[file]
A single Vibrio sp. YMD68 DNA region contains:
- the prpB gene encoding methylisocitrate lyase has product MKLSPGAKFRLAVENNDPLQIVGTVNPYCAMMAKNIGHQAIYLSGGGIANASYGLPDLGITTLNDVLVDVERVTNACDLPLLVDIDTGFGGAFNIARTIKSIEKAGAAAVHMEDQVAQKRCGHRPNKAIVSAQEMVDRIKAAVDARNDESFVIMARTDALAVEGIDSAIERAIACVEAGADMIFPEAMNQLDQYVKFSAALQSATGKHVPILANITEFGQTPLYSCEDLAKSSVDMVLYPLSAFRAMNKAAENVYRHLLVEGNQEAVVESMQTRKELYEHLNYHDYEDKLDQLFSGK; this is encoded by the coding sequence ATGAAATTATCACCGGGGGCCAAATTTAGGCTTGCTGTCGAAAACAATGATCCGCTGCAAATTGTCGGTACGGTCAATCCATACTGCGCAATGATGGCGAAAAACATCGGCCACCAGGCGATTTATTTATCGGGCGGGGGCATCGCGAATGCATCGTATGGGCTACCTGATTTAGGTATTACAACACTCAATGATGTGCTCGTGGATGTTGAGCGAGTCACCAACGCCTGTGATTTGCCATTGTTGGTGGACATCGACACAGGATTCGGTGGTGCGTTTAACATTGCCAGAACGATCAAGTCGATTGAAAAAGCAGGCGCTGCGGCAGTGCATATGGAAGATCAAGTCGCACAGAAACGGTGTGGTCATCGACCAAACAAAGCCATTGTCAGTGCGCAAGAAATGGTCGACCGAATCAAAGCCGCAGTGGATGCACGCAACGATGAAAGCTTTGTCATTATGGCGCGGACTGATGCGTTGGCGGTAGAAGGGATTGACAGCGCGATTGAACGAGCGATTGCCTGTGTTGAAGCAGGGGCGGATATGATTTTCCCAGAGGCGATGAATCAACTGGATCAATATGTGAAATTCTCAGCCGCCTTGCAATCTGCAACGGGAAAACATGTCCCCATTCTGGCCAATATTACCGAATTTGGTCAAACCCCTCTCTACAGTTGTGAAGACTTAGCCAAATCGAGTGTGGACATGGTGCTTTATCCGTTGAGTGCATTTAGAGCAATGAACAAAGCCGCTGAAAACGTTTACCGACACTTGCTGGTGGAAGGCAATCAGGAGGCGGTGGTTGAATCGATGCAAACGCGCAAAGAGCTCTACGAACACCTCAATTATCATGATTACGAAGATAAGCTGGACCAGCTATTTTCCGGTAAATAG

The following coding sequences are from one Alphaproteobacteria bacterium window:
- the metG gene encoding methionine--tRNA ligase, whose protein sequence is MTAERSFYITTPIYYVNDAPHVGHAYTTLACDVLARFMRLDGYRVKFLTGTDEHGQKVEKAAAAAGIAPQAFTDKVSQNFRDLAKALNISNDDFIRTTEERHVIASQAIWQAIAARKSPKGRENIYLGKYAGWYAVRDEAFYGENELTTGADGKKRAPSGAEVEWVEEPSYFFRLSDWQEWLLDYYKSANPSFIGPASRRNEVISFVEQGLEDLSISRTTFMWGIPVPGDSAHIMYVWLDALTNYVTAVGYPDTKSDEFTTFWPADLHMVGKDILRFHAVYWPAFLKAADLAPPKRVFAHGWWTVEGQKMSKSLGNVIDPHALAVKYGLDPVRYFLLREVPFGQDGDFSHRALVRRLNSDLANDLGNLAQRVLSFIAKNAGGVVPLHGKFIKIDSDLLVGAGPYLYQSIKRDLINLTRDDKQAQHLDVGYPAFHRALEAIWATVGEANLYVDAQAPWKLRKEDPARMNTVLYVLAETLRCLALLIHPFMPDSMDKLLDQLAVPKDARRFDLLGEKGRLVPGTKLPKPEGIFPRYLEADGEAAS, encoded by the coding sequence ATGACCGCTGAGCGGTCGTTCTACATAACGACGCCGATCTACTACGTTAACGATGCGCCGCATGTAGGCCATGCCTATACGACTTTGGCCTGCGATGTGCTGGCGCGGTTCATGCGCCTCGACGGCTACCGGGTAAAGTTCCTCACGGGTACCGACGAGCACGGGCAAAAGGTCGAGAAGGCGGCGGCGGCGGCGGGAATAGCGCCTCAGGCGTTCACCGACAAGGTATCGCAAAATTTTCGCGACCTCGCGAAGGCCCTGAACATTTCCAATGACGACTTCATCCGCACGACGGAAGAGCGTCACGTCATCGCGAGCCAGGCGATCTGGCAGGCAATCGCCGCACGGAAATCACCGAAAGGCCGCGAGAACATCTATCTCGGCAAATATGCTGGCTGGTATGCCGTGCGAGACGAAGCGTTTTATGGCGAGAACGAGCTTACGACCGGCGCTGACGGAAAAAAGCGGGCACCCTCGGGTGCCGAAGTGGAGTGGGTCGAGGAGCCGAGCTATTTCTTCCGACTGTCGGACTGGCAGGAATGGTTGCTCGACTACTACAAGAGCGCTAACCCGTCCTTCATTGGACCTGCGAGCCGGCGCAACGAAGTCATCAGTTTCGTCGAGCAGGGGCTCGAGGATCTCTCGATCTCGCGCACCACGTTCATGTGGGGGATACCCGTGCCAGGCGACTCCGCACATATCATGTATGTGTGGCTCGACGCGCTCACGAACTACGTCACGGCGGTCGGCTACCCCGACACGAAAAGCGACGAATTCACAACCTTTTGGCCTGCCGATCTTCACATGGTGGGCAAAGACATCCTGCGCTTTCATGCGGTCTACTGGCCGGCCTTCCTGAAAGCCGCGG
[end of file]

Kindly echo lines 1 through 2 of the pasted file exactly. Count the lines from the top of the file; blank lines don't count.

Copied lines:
A single Vibrio sp. YMD68 DNA region contains:
- the prpB gene encoding methylisocitrate lyase has product MKLSPGAKFRLAVENNDPLQIVGTVNPYCAMMAKNIGHQAIYLSGGGIANASYGLPDLGITTLNDVLVDVERVTNACDLPLLVDIDTGFGGAFNIARTIKSIEKAGAAAVHMEDQVAQKRCGHRPNKAIVSAQEMVDRIKAAVDARNDESFVIMARTDALAVEGIDSAIERAIACVEAGADMIFPEAMNQLDQYVKFSAALQSATGKHVPILANITEFGQTPLYSCEDLAKSSVDMVLYPLSAFRAMNKAAENVYRHLLVEGNQEAVVESMQTRKELYEHLNYHDYEDKLDQLFSGK; this is encoded by the coding sequence ATGAAATTATCACCGGGGGCCAAATTTAGGCTTGCTGTCGAAAACAATGATCCGCTGCAAATTGTCGGTACGGTCAATCCATACTGCGCAATGATGGCGAAAAACATCGGCCACCAGGCGATTTATTTATCGGGCGGGGGCATCGCGAATGCATCGTATGGGCTACCTGATTTAGGTATTACAACACTCAATGATGTGCTCGTGGATGTTGAGCGAGTCACCAACGCCTGTGATTTGCCATTGTTGGTGGACATCGACACAGGATTCGGTGGTGCGTTTAACATTGCCAGAACGATCAAGTCGATTGAAAAAGCAGGCGCTGCGGCAGTGCATATGGAAGATCAAGTCGCACAGAAACGGTGTGGTCATCGACCAAACAAAGCCATTGTCAGTGCGCAAGAAATGGTCGACCGAATCAAAGCCGCAGTGGATGCACGCAACGATGAAAGCTTTGTCATTATGGCGCGGACTGATGCGTTGGCGGTAGAAGGGATTGACAGCGCGATTGAACGAGCGATTGCCTGTGTTGAAGCAGGGGCGGATATGATTTTCCCAGAGGCGATGAATCAACTGGATCAATATGTGAAATTCTCAGCCGCCTTGCAATCTGCAACGGGAAAACATGTCCCCATTCTGGCCAATATTACCGAATTTGGTCAAACCCCTCTCTACAGTTGTGAAGACTTAGCCAAATCGAGTGTGGACATGGTGCTTTATCCGTTGAGTGCATTTAGAGCAATGAACAAAGCCGCTGAAAACGTTTACCGACACTTGCTGGTGGAAGGCAATCAGGAGGCGGTGGTTGAATCGATGCAAACGCGCAAAGAGCTCTACGAACACCTCAATTATCATGATTACGAAGATAAGCTGGACCAGCTATTTTCCGGTAAATAG